Frank: I find this interesting.  I noticed this on You Tube and I can say no such project ever existed.  The truth is I had many beat tapes circulating and a few individuals took it upon themselves to release them on line and put a fabricated name to it.  I was sore at this as many of those beats I had song ideas for and to have them released before they were completed is like taking a dish out of the oven too early.  They spoiled what they could have became.  Imagine for a moment if someone had released Pete Rock's Reminisce Over You beat before CL and Pete were able to make history with it.   It's the world we live in, there is always someone ready to spoil the music, I can't understand why, namely because of have a ton of beat tapes from well known producers that I would never imagine doing that with…  

Cratez:In the 1990s ( i forgot what year) the source magazine did an article on hiphop artists from Canada including your self. What was that exposure like for you ?

Frank:In all honesty I was grateful for being included but it truthfully had very little impact professionally for me.  

Cratez:Besides your Rhyming and beats you are one of the illest remixers out there in my book. How did you come about making the live from New york remix records?

Frank: The live from New York Remixes was how I practised my craft.  I would often pull out accapellas and throw them over a beat I was working on and see how it would fit.  I had a collection of tracks and a few cats in my inner circle were like, "hey the world should hear this"  I was split 50/50 on doing it as they were not officially remixes and the fact that we gave out just about every unit we pressed helped me with the decision.  It was more like a production reel on vinyl for people to hear the spectrum of sound I could deliver.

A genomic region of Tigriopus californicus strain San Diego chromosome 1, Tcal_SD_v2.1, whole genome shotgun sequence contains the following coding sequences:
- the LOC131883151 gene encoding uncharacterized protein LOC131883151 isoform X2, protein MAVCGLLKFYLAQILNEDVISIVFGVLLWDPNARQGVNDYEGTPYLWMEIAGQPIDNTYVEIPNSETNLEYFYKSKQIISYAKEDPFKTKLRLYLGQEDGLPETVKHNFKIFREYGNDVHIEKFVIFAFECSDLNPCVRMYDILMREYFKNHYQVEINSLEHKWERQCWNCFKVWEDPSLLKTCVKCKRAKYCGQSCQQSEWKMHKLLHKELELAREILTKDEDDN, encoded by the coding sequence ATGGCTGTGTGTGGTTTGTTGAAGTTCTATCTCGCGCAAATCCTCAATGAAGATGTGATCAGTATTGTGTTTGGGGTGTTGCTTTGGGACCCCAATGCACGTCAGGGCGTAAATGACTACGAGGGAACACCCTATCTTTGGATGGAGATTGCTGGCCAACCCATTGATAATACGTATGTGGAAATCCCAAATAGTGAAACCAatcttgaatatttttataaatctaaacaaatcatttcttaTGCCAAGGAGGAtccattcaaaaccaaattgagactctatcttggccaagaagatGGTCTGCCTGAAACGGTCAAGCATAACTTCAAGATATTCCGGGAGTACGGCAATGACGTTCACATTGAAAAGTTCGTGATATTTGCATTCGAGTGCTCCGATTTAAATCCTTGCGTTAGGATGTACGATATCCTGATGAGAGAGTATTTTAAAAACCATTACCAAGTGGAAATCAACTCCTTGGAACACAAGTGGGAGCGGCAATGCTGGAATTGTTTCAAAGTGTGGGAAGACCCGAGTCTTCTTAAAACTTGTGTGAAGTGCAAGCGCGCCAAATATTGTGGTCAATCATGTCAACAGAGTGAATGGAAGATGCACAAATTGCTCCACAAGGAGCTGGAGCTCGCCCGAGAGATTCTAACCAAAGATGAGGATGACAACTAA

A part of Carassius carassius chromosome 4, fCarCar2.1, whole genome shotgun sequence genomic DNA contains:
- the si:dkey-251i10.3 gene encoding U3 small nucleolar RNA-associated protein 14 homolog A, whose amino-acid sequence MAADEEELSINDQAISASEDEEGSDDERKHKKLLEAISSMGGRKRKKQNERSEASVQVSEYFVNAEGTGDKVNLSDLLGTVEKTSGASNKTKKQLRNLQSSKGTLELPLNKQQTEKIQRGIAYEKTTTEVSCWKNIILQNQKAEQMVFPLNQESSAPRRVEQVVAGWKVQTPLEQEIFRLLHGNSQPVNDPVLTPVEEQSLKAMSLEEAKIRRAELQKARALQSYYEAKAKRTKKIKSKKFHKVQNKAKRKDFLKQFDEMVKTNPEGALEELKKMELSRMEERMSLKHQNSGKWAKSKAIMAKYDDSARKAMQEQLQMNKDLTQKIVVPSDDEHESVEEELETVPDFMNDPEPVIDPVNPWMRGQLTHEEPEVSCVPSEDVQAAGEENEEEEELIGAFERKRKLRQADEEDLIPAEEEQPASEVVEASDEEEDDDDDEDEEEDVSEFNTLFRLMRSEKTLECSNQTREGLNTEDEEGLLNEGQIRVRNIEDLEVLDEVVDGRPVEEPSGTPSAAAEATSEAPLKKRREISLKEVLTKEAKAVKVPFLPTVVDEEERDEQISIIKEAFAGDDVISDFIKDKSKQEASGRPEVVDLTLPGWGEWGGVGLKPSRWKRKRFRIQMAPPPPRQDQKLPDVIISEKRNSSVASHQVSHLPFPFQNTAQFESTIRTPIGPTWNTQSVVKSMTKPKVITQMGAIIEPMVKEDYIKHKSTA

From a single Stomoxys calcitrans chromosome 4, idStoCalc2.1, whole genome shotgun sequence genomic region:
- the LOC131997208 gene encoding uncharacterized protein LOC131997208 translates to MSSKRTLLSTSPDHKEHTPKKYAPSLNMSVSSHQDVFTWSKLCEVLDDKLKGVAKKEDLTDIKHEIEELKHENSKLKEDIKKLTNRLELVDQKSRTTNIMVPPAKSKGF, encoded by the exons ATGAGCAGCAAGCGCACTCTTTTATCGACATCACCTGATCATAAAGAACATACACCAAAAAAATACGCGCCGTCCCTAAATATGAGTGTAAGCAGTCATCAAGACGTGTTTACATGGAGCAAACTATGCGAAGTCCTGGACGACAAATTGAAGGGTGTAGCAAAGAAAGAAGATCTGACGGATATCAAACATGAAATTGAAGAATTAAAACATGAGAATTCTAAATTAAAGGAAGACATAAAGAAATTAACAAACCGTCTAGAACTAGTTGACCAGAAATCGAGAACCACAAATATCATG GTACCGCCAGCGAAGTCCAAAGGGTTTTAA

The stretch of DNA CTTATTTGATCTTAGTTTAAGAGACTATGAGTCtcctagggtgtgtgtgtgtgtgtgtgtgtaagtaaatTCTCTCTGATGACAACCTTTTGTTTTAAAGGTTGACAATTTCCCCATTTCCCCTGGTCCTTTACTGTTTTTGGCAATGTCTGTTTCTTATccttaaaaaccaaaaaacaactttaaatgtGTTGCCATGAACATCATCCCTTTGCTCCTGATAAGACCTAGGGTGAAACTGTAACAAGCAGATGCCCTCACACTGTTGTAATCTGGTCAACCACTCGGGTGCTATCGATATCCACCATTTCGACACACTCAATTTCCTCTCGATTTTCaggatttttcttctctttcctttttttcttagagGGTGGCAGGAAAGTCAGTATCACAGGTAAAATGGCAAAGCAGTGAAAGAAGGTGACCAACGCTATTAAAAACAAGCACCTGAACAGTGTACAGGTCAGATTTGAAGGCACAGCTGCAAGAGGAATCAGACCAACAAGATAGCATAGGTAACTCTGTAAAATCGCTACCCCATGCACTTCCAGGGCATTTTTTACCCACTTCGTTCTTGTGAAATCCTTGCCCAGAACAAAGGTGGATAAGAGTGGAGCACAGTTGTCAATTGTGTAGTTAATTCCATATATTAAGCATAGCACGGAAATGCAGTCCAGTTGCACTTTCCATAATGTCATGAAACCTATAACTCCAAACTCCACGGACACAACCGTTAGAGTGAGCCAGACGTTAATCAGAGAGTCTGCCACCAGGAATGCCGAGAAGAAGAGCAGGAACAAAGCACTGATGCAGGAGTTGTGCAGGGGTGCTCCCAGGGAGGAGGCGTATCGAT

Cratez:In 2000 you released a single called " The projects". sick track and ill cover. The cover resembles Nas's Illmatic Album cover. Tell me about that record.

Frank: I was flown out to Paris to record a track for JR Ewing and his people.  Great respect to the entire seen in France they showed me how serious they take hip hop.  I recorded the track and they needed a B side so when I got back to Toronto I did a Remix to it.  I gave JR Ewing and his people full creative control on the Cover and title of the song.  I personally have never lived in the projects and the song for me was more to pay homage to the fact that projects all over the world are responsible for a great deal of creativity and Hip Hop is one of the finest things to ever come from the streets…

Cratez:The "Rain is gone"single you did is such a deep song.Was that a personal track for you?

Frank: Indeed very personal.  I think we can all relate to when we are close to someone and in certain moments you feel things could never change between us.  The song was written to capture how often there's a pivotal shift in a relationship that can never be corrected, while we let it go and overcome,  some cuts are deep enough that stay with us forever, hence the rain is gone but no matter how you flip it what you did was still wrong.

Cratez:Let me tell you i rocked that UV ep to death back in the day. and still do. That EP felt like you put alot of heart and soul into it.From the production to your lyrics. Tell me about that EP and was it a warm up to your unreleased album "Agony and Ecstacy"?

Frank:UV was precisely as you stated, heart and soul and the lead up to the album.  I sat often assembling what was to be the Agony & Ecstasy.  The thing about tracks I create is they need to inspire a feeling, they need to create emotion, or make you think,  and sometimes they just need to make your head nod.  I think UV captured that.   

Cratez:Will you ever release "Agony and Ecstacy" ?

Frank:Yes I'm at the point that I feel it would make sense for heads to have what I spent so much time creating…

Cratez:What does the future hold for Frankenstein in hiphop?

Frank: I think I will continue to put out material that is consistent with the frankenstein sound-  still from the dungeon pumping that SP 1200.  Real headz will always find one another and this interview is a testament to that.